Don’t flame me. I hope I’m not tempting fate either. But I think the airline industry may have reached the bottom.
Let me explain.
Over the past couple of weeks, many of you may well have seen that I have been keeping track of both the British Airways and Virgin Atlantic fleet. For the first few days, there were a number of updates to be made to both documents. Over the past 5-7 days however, things have stabilised. The British Airways document has had only a couple of updates in the past week. And from logging the Virgin Atlantic flights, they seem to have stabilised over the past week or so too. A definite pattern has emerged.
In the early days, there were a couple of flights from Heathrow to the Caribbean. Those have now stopped and the airline is now operating flights to New York, Los Angeles, Shanghai and Hong Kong on a regular basis. There is a pattern with the fleet too. Every one of their 787’s (minus G-VOOH, which has engine issues) has flown in April. Each day, 3 of the 4 Airbus A350’s undertake a flight.
With British Airways, it’s a similar story. There are a few more routes there, but it seems to be the same routes that are being operated every day.
But it’s not just British Airways and Virgin Atlantic. The aviation industry in general appears to have reached the bottom. If we think back to a few weeks ago, it seemed like we were hearing every few hours that another airline had suspended its operations. And that the headlines were that another airline was just days away from bankruptcy without a bailout. Well, those headlines are still around, but not quite as prominent.
As of now, the middle of April, the aviation industry is mostly in a state of hibernation. Just a few key routes being flown – at least in Europe – and most of the worlds aircraft are on the ground.
A few UK charter airlines have announced the they plan to restart their operations in June 2020. Personally, I think thats a little bold of them considering nobody knows when things in the world will start to recover.
But if we assume that the June deadline sticks, then not much will change between now and then. The airlines that are still operating will continue to hold their skeleton schedules. Hopefully a number of airlines will survive.
However, if things continue they way they are much further into the summer, then we may well see a few airlines disappear.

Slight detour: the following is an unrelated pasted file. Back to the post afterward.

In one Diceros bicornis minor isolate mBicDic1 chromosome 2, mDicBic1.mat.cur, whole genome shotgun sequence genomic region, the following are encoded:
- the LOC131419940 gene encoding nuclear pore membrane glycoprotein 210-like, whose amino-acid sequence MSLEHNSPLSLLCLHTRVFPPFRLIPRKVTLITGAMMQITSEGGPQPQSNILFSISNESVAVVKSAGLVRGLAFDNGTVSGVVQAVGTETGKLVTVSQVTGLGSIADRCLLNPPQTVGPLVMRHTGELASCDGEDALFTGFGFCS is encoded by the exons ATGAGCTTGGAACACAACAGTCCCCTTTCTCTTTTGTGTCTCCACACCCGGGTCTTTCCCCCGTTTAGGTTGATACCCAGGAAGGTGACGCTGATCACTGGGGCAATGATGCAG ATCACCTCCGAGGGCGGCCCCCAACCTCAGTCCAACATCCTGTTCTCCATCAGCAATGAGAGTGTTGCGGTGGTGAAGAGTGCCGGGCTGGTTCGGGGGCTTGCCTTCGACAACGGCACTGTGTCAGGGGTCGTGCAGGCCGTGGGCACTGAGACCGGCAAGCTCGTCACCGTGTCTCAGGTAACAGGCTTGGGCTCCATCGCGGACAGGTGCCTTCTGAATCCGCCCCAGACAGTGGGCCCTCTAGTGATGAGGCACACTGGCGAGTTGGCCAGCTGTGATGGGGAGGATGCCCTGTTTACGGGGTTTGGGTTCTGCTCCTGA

Obviously, the summer 2020 season won’t be anywhere near as profitable for the airlines as the summer 2019 season was. But if the airlines can at least get something going, then it will lift them from the bottom of the barrel they currently find themselves in.
It will still be tough for them, but the worst of this situation should be behind them.
People are saying that they won’t travel until at least summer 2021. Which is understandable at the moment. However, come September time when (hopefully) this mess is a distant memory, the airlines are selling tickets for rock bottom prices and people have been couped up indoors for months… I suspect a week on the beach in wherever will appear to be very attractive.
This is where the airlines need to take advantage of that. And no doubt they will.
If the travel bans carry on towards the later part of 2020 though, then there will be bigger problems I suspect. Although we are only in April. Things really got serious in March. Can the world really grind to a halt for three quarters of the year?
What Next For This Site?
If you’re a regular reader of this site, you’ll likely have noticed far fewer updates over the past couple of weeks. With the aviation industry being in hibernation mode, there hasn’t been all that much to talk about. There have been a few bits and pieces, but nowhere near as much. And obviously no trip reports!
I have been making a few adjustments behind the scenes however. You’ll notice you can now sort through my past trip reports by alliance/airline. I will make a similar adjustment for the hotels lounges categories too.